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Numéro de publicationUS3510417 A
Type de publicationOctroi
Date de publication5 mai 1970
Date de dépôt5 mai 1969
Date de priorité24 févr. 1966
Autre référence de publicationUS3510418
Numéro de publicationUS 3510417 A, US 3510417A, US-A-3510417, US3510417 A, US3510417A
InventeursRyuji Izuo, Yukio Mizutani, Toshikatsu Sata, Reiichi Yamane
Cessionnaire d'origineTokuyama Soda Kk
Exporter la citationBiBTeX, EndNote, RefMan
Liens externes: USPTO, Cession USPTO, Espacenet
Electrodialysis process for selectively transferring ions of the same charge
US 3510417 A
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Description  (Le texte OCR peut contenir des erreurs.)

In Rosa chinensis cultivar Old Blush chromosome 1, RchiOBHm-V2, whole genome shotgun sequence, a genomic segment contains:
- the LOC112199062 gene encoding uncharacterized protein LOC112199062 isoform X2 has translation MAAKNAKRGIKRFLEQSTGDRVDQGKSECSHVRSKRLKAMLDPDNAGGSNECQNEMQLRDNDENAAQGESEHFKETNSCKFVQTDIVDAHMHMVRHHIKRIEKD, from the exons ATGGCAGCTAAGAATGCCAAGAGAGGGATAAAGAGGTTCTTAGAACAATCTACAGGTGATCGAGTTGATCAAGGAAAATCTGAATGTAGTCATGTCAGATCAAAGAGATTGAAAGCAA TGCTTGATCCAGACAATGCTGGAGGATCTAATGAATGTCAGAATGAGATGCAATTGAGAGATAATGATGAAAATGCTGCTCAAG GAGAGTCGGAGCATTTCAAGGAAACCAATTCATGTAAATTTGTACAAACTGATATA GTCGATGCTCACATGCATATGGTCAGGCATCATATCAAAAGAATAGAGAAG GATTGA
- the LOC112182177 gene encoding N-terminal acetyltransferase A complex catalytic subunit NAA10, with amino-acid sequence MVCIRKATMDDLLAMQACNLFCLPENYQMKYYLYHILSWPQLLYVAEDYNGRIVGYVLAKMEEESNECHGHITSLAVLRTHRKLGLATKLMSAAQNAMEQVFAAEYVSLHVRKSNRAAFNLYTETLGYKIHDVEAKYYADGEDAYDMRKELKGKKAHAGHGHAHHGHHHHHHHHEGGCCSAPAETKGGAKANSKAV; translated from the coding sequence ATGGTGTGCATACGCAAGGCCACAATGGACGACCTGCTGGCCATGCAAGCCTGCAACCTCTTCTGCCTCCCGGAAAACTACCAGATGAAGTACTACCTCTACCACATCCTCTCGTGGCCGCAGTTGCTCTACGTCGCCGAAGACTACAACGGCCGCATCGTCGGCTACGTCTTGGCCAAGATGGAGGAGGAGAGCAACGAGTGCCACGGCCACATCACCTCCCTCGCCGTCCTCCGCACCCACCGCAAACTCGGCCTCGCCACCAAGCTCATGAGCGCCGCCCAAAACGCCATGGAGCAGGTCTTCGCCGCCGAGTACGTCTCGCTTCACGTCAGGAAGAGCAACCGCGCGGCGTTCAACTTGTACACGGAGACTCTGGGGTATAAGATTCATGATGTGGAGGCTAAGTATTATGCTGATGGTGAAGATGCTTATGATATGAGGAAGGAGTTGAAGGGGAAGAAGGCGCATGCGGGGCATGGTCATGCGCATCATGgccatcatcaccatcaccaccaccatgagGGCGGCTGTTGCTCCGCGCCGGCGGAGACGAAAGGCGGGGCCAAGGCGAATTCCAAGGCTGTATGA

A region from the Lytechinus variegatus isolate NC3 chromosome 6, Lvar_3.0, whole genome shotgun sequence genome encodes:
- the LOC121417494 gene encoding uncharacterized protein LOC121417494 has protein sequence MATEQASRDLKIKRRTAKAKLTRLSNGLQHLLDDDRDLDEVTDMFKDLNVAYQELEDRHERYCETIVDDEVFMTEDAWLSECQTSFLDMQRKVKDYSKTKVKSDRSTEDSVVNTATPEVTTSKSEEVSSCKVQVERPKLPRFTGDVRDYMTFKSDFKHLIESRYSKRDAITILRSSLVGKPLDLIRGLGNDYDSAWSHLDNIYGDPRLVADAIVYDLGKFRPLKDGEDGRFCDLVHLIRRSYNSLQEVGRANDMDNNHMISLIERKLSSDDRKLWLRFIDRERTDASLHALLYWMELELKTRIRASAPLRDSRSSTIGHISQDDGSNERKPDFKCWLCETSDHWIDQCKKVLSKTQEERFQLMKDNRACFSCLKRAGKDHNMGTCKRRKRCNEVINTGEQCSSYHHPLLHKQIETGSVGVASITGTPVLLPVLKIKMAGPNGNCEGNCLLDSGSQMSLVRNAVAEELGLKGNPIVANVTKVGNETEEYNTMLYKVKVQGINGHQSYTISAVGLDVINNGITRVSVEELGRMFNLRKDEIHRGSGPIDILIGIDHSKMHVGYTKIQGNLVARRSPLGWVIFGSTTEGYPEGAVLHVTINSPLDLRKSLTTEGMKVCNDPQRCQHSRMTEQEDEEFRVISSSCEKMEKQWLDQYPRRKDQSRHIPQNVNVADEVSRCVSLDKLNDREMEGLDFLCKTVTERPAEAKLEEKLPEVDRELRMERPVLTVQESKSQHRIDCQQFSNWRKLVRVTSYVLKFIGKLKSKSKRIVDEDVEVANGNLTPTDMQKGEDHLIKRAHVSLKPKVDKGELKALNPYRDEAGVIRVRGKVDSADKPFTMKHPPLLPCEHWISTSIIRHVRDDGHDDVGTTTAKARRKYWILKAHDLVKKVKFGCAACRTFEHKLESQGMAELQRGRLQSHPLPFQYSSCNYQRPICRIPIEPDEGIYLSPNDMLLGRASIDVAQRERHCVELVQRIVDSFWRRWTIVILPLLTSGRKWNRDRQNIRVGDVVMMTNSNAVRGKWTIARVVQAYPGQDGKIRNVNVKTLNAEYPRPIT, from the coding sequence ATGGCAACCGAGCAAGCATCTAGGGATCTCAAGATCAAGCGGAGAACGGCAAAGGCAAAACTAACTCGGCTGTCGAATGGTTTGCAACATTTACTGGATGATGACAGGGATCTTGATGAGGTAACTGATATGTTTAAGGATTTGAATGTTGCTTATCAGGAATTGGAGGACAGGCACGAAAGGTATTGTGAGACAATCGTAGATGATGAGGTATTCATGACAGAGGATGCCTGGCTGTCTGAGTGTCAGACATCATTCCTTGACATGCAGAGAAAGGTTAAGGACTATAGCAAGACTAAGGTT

United States Patent Int. Cl. B01k J/O O; B01d 13/02 US. Cl. 204-180 13- Claims ABSTRACT OF THE DISCLOSURE An electrodialysis process using an ion permeable membrane which can effect the permeation selectively of the ion of smaller valence from among those having the same charge, a method of its manufacture; and also a method that selectively permeates the ion of smaller valence by the use of said membrane according to ordinary electrodialysis method. The said membrane can be obtained by applying an electrolytic substance having a dissociation constant of at least 0.001 and a molecular weight of at least 100 in the dissociated state to the surface of an ordinary ion-exchange membrane in an amount of at least 0.1 mg./dm. The method of transferring the ion of smaller valence in one electrolytic solution to another solution comprises separating by means of the membranes of this invention an electrolytic solution containing at least two species of ions of different valence but of the same charge, and passing a direct current in series through said separated solutions and membranes.